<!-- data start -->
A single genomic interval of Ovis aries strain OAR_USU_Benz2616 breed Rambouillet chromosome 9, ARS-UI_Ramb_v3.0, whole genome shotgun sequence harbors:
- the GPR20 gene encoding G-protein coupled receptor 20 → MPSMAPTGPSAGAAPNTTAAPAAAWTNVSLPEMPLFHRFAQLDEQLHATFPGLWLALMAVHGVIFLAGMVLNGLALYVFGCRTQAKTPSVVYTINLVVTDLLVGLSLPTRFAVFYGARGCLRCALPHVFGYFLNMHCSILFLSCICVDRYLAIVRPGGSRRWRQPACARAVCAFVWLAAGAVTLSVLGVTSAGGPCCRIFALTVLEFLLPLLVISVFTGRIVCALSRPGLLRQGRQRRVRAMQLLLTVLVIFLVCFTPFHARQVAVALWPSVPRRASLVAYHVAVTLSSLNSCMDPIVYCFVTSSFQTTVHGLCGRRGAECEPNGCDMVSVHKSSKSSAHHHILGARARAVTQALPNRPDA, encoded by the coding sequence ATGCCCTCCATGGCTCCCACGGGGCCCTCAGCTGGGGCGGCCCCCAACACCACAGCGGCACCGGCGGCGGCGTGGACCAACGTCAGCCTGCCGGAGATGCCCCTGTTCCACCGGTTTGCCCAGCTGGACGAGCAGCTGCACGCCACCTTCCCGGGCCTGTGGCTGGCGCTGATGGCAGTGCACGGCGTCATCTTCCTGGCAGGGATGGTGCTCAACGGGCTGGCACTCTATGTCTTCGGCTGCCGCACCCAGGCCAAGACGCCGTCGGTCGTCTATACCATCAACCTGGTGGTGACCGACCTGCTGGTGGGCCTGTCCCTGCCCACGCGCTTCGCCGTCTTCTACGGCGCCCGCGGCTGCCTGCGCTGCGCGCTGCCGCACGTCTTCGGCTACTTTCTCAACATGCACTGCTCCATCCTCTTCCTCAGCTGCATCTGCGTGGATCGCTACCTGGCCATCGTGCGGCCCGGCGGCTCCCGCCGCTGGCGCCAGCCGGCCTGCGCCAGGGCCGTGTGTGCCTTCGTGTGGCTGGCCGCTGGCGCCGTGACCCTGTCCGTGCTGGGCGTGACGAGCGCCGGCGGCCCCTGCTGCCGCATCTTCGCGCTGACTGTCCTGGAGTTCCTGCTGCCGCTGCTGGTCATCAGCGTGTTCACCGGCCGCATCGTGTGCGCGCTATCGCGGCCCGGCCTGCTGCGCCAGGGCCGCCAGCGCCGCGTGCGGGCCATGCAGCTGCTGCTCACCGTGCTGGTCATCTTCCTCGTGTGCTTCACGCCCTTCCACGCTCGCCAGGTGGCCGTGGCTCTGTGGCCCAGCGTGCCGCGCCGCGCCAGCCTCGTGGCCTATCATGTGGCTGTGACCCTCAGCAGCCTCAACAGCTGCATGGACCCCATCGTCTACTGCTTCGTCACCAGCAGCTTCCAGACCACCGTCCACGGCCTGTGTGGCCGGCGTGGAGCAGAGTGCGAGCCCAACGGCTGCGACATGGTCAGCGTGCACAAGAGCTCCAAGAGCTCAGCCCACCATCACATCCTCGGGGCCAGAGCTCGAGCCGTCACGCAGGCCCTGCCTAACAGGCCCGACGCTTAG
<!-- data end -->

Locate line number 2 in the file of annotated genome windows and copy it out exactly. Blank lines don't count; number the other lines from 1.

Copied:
- the GPR20 gene encoding G-protein coupled receptor 20 → MPSMAPTGPSAGAAPNTTAAPAAAWTNVSLPEMPLFHRFAQLDEQLHATFPGLWLALMAVHGVIFLAGMVLNGLALYVFGCRTQAKTPSVVYTINLVVTDLLVGLSLPTRFAVFYGARGCLRCALPHVFGYFLNMHCSILFLSCICVDRYLAIVRPGGSRRWRQPACARAVCAFVWLAAGAVTLSVLGVTSAGGPCCRIFALTVLEFLLPLLVISVFTGRIVCALSRPGLLRQGRQRRVRAMQLLLTVLVIFLVCFTPFHARQVAVALWPSVPRRASLVAYHVAVTLSSLNSCMDPIVYCFVTSSFQTTVHGLCGRRGAECEPNGCDMVSVHKSSKSSAHHHILGARARAVTQALPNRPDA, encoded by the coding sequence ATGCCCTCCATGGCTCCCACGGGGCCCTCAGCTGGGGCGGCCCCCAACACCACAGCGGCACCGGCGGCGGCGTGGACCAACGTCAGCCTGCCGGAGATGCCCCTGTTCCACCGGTTTGCCCAGCTGGACGAGCAGCTGCACGCCACCTTCCCGGGCCTGTGGCTGGCGCTGATGGCAGTGCACGGCGTCATCTTCCTGGCAGGGATGGTGCTCAACGGGCTGGCACTCTATGTCTTCGGCTGCCGCACCCAGGCCAAGACGCCGTCGGTCGTCTATACCATCAACCTGGTGGTGACCGACCTGCTGGTGGGCCTGTCCCTGCCCACGCGCTTCGCCGTCTTCTACGGCGCCCGCGGCTGCCTGCGCTGCGCGCTGCCGCACGTCTTCGGCTACTTTCTCAACATGCACTGCTCCATCCTCTTCCTCAGCTGCATCTGCGTGGATCGCTACCTGGCCATCGTGCGGCCCGGCGGCTCCCGCCGCTGGCGCCAGCCGGCCTGCGCCAGGGCCGTGTGTGCCTTCGTGTGGCTGGCCGCTGGCGCCGTGACCCTGTCCGTGCTGGGCGTGACGAGCGCCGGCGGCCCCTGCTGCCGCATCTTCGCGCTGACTGTCCTGGAGTTCCTGCTGCCGCTGCTGGTCATCAGCGTGTTCACCGGCCGCATCGTGTGCGCGCTATCGCGGCCCGGCCTGCTGCGCCAGGGCCGCCAGCGCCGCGTGCGGGCCATGCAGCTGCTGCTCACCGTGCTGGTCATCTTCCTCGTGTGCTTCACGCCCTTCCACGCTCGCCAGGTGGCCGTGGCTCTGTGGCCCAGCGTGCCGCGCCGCGCCAGCCTCGTGGCCTATCATGTGGCTGTGACCCTCAGCAGCCTCAACAGCTGCATGGACCCCATCGTCTACTGCTTCGTCACCAGCAGCTTCCAGACCACCGTCCACGGCCTGTGTGGCCGGCGTGGAGCAGAGTGCGAGCCCAACGGCTGCGACATGGTCAGCGTGCACAAGAGCTCCAAGAGCTCAGCCCACCATCACATCCTCGGGGCCAGAGCTCGAGCCGTCACGCAGGCCCTGCCTAACAGGCCCGACGCTTAG